MPM: Can you tell us about your new EP and introduce us to the band line-up?
DM: In July 2020, I will be releasing a new EP entitled: The Faces of Danielle Morgan and I am really looking forward to sharing those songs with my fans and your readers! This is the first in a series of EPs we plan to release in 2020 to get more of the new tracks out and we hope this will lead to an album by the end of the year. There is so much new material ready to go!

The band consists of:

• Danielle Morgan – Lead Vocals / Piano
• John Merrigan – Drums
• David Barbour – Guitarist
• Peter Rutherford – Bassist
• Andrew Dascalopoulos – Keys
• Lucy D. – Backing Vocals
• Rob McCann – Harmonica

MPM: What financial impact has the coronavirus pandemic had on both personally and professionally? Have you had to cancel or postpone any tours or festival appearances?
DM: We have to see the financial impact in the context of so many others losing dear friends and relatives – our health is before our wealth more than ever. But, yes, we had to cancel so many shows and summer festivals which we had spent a long time securing – it was extremely hard on the band, the artists and ourselves. Luckily, we’ve been able to work with promoters and others to minimize the impact and we are looking forward to getting back on the road.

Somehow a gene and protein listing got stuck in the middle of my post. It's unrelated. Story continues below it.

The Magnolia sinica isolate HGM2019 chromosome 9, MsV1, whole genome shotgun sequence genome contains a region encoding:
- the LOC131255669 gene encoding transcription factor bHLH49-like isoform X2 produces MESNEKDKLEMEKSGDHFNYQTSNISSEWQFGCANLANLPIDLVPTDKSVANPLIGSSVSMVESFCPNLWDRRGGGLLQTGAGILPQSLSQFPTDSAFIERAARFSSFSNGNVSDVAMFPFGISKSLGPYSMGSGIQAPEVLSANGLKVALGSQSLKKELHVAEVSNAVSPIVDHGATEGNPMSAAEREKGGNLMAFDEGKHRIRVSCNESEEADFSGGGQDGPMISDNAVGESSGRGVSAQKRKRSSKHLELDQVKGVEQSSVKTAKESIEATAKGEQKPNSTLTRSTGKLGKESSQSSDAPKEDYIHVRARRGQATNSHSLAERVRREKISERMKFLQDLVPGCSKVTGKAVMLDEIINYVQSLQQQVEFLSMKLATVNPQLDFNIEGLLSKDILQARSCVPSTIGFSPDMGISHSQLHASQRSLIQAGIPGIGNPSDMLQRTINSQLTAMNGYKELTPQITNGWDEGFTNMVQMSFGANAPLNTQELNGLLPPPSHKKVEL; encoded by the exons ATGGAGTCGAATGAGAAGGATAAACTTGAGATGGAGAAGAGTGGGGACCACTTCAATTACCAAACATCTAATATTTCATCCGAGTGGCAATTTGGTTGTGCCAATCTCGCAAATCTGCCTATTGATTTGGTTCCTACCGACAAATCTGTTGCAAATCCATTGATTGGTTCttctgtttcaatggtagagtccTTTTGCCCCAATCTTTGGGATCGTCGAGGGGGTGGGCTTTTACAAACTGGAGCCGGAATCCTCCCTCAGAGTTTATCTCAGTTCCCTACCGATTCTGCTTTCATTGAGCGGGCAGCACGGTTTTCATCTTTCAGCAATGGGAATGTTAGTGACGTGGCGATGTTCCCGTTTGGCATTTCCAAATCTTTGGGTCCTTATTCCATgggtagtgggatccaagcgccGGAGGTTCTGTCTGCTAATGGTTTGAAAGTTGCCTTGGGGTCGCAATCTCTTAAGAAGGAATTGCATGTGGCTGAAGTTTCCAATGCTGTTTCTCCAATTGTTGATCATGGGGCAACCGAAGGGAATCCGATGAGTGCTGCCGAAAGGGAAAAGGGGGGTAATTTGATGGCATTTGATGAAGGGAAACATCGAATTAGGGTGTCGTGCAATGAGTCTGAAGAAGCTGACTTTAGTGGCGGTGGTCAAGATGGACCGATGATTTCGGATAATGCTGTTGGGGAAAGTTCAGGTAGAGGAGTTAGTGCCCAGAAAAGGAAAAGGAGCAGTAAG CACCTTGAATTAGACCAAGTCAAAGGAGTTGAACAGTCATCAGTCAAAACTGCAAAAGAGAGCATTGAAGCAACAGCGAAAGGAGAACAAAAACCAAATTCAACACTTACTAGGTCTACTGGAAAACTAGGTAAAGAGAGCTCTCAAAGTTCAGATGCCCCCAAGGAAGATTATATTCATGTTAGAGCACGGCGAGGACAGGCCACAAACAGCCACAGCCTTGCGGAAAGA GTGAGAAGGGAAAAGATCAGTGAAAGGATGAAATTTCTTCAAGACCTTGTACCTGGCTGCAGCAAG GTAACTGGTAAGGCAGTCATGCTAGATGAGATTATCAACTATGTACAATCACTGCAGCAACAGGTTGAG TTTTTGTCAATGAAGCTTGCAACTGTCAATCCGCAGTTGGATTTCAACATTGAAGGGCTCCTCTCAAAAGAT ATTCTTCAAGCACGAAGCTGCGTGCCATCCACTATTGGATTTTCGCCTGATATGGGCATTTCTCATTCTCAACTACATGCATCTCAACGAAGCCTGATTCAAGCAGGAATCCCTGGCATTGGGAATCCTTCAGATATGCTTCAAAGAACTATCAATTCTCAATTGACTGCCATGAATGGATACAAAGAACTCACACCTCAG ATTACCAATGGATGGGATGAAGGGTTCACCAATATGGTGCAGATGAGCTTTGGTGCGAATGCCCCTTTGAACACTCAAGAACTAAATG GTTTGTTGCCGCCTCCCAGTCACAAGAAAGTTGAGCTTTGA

MPM: Amid this pandemic, what’s your daily routine been like? And since musicians spend so much time on the road, have you found it hard adjusting to so much time at home?
DM: Before the COVID-19 pandemic, we were rarely at home, either gigging, rehearsing or doing promotional activity. We are blessed to be living in a beautiful part of the world, on the coast and close to the countryside. It’s made us appreciate so much more what we have on our doorstep. Our daily routine takes us to the beach or on walks in the local area and we are much calmer.

MPM: Is there something you’ve been putting off for a long time, but are now doing with this time at home?
DM: We have been too busy to work on releasing some new tracks and finishing others that we’d started. The time we have now has meant we’ve been able to finish arrangements on some great new songs and to work on our musical theatre shows.

MPM: Tell us about the background behind another favorite entitled “Take Him Away” and the special Lockdown Edition music video”?